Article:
Fiery-throated Hummingbird Panterpe insignis Scientific name definitions
Version: 2.0 — Published April 7, 2023
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Species names in all available languages
|English (United States)||Fiery-throated Hummingbird|
|French (French Guiana)||Colibri insigne|
|Spanish (Costa Rica)||Colibrí Garganta de Fuego|
|Spanish (Panama)||Colibrí Garganta de Fuego|
|Spanish (Spain)||Colibrí insigne|
|Turkish||Ateş Gerdanlı Kolibri|
Tyler Wenzel revised the account. Peter Pyle contributed to the Plumages, Molts, and Structure page. Tyler Wenzel and Arnau Bonan Barfull curated the media.
Panterpe insignis Cabanis & Heine, 1860
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The Fiery-throated Hummingbird is the sole member of the genus Panterpe and is endemic to the highlands of Costa Rica and western Panama. Two subspecies are recognized, with P. i. eisenmanni being limited to the Cordillera de Guanacaste, in far northwest Costa Rica. Males and females of both subspecies are similar to one another in appearance, generally appearing green with a blue tail. From an appropriate angle, the observer can also glimpse the glittering, golden-copper throat and the glittering blue crown. The center of the species’ abundance is in highland oak forests at 2,000‒2,500 m elevation; more generally, Fiery-throated Hummingbird inhabits montane and cloud forests, second growth, shrubby sub-páramos, or highland pastures with trees. Within the forest, the birds spend most of their time in the canopy but come much lower near edges, openings, and in second growth. It shares many morphological features—such as relatively broad wings, large feet, and a straight, slender bill—and a generalist diet with the coquettes (genus Lophornis) and a high-Andean clade of hummingbirds.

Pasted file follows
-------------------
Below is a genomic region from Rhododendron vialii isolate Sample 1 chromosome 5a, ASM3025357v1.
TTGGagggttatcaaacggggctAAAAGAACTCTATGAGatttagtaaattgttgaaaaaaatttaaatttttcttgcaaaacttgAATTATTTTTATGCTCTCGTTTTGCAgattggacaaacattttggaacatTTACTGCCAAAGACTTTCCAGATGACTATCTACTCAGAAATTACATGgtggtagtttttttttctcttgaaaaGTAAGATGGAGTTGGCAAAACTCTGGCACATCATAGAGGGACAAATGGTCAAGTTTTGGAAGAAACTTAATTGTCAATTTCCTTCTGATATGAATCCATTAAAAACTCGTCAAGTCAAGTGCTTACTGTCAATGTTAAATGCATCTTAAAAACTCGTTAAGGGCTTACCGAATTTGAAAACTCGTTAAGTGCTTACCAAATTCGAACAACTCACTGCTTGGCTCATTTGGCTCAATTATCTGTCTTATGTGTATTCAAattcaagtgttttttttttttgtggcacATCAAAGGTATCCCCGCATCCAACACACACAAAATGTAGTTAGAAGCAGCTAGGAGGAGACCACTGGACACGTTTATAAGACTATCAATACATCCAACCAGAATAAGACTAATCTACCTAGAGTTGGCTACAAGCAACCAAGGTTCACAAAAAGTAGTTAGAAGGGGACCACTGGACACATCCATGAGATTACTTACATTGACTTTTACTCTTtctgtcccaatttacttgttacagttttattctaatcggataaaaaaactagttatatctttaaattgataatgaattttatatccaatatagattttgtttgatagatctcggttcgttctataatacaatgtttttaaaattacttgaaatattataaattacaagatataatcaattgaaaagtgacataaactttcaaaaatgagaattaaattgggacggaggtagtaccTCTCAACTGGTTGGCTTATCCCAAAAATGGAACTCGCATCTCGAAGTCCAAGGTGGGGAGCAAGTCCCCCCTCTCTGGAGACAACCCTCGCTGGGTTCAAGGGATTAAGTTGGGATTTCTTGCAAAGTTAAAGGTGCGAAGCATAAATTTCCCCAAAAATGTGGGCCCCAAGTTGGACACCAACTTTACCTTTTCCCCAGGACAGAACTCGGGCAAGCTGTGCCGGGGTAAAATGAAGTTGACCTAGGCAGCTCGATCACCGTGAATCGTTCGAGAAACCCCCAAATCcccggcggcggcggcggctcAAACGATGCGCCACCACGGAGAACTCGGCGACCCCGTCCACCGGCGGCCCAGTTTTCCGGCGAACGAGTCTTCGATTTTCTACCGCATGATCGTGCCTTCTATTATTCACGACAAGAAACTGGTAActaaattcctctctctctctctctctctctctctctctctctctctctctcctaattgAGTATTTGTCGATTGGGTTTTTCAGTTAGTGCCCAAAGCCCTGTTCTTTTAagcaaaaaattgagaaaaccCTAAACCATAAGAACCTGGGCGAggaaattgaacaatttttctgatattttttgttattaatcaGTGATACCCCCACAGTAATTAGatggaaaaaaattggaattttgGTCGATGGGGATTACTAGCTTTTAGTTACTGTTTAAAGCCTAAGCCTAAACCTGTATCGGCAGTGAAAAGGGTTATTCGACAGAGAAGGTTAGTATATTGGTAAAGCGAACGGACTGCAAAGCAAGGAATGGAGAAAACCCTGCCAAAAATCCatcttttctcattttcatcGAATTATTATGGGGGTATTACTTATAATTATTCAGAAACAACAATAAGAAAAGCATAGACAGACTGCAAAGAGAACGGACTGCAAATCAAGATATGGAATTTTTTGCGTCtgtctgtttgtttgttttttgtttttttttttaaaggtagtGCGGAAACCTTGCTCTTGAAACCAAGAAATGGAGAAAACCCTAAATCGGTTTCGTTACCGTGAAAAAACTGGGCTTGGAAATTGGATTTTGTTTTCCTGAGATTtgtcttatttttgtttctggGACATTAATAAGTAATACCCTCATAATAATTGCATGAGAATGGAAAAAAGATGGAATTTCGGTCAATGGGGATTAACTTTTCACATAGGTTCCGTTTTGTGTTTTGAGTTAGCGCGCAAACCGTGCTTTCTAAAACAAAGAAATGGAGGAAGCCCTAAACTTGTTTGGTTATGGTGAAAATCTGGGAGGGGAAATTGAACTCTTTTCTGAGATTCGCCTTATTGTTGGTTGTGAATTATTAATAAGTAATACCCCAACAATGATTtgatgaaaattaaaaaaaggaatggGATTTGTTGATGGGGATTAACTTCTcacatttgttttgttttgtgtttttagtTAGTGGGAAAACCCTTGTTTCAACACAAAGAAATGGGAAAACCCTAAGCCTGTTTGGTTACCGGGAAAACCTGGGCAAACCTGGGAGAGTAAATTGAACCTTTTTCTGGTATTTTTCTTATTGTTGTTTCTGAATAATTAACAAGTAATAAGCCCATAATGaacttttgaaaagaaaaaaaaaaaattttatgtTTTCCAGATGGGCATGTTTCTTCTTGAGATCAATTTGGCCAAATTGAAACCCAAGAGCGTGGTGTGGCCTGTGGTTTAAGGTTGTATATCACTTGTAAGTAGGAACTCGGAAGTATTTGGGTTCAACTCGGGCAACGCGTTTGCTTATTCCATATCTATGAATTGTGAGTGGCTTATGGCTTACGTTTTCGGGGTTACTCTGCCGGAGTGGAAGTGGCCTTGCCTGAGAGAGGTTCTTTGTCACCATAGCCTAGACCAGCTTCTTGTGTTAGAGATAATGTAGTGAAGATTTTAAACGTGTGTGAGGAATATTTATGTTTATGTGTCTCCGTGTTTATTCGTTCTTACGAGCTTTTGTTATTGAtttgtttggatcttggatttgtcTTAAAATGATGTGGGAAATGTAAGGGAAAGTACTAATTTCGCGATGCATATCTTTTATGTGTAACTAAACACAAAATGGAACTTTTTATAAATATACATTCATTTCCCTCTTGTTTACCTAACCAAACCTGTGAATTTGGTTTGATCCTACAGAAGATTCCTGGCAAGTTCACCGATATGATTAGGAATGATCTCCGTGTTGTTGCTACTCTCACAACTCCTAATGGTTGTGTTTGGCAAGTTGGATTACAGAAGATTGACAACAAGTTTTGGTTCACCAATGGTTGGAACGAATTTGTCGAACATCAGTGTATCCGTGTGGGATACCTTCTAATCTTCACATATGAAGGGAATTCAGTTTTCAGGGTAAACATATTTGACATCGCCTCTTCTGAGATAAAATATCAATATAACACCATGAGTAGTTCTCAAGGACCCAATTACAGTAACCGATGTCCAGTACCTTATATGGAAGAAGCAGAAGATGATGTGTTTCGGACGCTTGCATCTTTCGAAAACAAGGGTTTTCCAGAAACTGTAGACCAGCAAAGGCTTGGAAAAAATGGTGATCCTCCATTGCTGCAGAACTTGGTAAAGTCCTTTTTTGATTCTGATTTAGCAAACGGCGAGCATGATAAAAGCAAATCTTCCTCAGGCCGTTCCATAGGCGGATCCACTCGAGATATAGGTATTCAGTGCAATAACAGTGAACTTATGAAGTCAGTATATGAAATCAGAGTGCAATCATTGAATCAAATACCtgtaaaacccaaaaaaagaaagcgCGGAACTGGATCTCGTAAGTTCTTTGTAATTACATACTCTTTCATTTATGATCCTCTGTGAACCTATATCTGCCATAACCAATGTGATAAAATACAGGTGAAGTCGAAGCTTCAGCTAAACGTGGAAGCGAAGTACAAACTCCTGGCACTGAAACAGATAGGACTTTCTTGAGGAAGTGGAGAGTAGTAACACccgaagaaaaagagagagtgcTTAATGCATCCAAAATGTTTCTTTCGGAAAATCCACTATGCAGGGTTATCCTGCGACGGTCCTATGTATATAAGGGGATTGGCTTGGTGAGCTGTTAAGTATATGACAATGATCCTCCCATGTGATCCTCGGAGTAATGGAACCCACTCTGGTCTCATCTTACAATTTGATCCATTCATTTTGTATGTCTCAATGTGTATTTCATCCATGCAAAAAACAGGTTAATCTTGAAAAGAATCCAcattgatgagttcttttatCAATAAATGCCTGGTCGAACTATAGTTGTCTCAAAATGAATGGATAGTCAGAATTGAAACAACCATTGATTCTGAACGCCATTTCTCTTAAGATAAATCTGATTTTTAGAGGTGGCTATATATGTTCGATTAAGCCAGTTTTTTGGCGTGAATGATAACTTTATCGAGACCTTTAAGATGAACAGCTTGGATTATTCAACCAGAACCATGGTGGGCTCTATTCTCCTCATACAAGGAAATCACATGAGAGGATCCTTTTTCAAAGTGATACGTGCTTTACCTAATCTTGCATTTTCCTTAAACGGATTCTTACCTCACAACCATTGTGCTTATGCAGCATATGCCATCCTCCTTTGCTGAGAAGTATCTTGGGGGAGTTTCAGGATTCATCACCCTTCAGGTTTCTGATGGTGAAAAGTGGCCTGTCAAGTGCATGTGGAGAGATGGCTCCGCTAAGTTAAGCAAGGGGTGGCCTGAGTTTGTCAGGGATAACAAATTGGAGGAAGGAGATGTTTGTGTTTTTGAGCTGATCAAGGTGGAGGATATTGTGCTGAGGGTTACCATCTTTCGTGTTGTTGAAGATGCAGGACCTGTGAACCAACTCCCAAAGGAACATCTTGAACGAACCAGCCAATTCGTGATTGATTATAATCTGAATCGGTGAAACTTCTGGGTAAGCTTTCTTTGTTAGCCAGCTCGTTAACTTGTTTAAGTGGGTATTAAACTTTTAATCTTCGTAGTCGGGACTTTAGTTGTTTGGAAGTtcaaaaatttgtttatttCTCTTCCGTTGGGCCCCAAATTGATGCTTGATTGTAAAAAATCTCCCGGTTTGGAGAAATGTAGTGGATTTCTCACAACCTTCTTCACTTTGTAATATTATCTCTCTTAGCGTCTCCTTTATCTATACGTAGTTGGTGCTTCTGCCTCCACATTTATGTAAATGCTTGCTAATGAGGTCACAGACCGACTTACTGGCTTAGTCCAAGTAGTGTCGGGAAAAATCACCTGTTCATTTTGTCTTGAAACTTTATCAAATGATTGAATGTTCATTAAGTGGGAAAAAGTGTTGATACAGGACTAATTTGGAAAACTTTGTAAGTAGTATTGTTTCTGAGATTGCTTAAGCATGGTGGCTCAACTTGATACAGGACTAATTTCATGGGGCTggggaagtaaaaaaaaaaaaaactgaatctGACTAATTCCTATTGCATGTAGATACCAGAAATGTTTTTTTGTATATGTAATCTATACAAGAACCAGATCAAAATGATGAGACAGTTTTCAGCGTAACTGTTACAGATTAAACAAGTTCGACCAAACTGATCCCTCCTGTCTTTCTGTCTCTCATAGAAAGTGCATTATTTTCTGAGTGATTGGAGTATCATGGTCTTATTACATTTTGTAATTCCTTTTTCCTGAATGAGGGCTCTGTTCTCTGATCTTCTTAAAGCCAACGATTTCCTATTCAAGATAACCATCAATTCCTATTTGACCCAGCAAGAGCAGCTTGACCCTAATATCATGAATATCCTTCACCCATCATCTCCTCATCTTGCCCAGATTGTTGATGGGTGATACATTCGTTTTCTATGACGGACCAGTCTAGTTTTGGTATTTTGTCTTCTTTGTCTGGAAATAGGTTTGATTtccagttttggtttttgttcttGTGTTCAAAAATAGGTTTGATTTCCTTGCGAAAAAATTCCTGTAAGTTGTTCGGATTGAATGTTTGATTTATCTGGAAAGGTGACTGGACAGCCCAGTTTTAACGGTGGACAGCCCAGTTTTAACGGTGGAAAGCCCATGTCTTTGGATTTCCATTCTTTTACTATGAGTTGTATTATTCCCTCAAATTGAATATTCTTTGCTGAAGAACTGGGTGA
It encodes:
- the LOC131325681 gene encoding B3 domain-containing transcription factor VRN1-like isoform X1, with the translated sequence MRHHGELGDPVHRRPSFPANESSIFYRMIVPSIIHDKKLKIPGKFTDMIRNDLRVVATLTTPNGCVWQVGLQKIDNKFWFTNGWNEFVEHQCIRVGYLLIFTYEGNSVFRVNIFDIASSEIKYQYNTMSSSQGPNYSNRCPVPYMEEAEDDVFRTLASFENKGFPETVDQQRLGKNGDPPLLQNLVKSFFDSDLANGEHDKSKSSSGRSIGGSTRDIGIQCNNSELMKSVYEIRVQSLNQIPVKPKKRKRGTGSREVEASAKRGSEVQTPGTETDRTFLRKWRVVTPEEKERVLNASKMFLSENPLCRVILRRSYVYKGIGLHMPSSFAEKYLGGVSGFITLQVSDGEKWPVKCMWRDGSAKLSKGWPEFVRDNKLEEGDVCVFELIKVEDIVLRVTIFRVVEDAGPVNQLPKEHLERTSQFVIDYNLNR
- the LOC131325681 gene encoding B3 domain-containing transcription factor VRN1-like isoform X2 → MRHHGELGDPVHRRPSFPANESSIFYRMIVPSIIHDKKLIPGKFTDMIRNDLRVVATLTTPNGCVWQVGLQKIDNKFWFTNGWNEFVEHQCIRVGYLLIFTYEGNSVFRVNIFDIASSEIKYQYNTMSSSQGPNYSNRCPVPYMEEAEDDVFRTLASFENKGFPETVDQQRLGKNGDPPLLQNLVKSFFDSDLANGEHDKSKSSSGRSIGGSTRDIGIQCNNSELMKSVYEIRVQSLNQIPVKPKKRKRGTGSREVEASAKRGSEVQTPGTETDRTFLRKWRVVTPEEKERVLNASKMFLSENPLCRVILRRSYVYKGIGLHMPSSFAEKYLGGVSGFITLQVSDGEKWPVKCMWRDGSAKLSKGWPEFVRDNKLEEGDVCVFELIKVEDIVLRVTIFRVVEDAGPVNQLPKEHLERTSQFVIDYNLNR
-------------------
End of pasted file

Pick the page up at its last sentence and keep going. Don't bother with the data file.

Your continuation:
Fiery-throated Hummingbird most frequently forages at epiphytic flowers, by piercing long-tubed corollas or by using holes made by bees or the nectar-robbing Slaty Flowerpiercer. Both sexes are aggressive and defend flower-rich territories during the non-breeding season. During the breeding season, males continue to defend resource-rich flower patches and permit females to extract nectar from their flowers. Fiery-throated Hummingbird is considered to be the dominant hummingbird species in its distributional range; large numbers of this bird may swarm around artificial feeders sited in or close to appropriate habitats.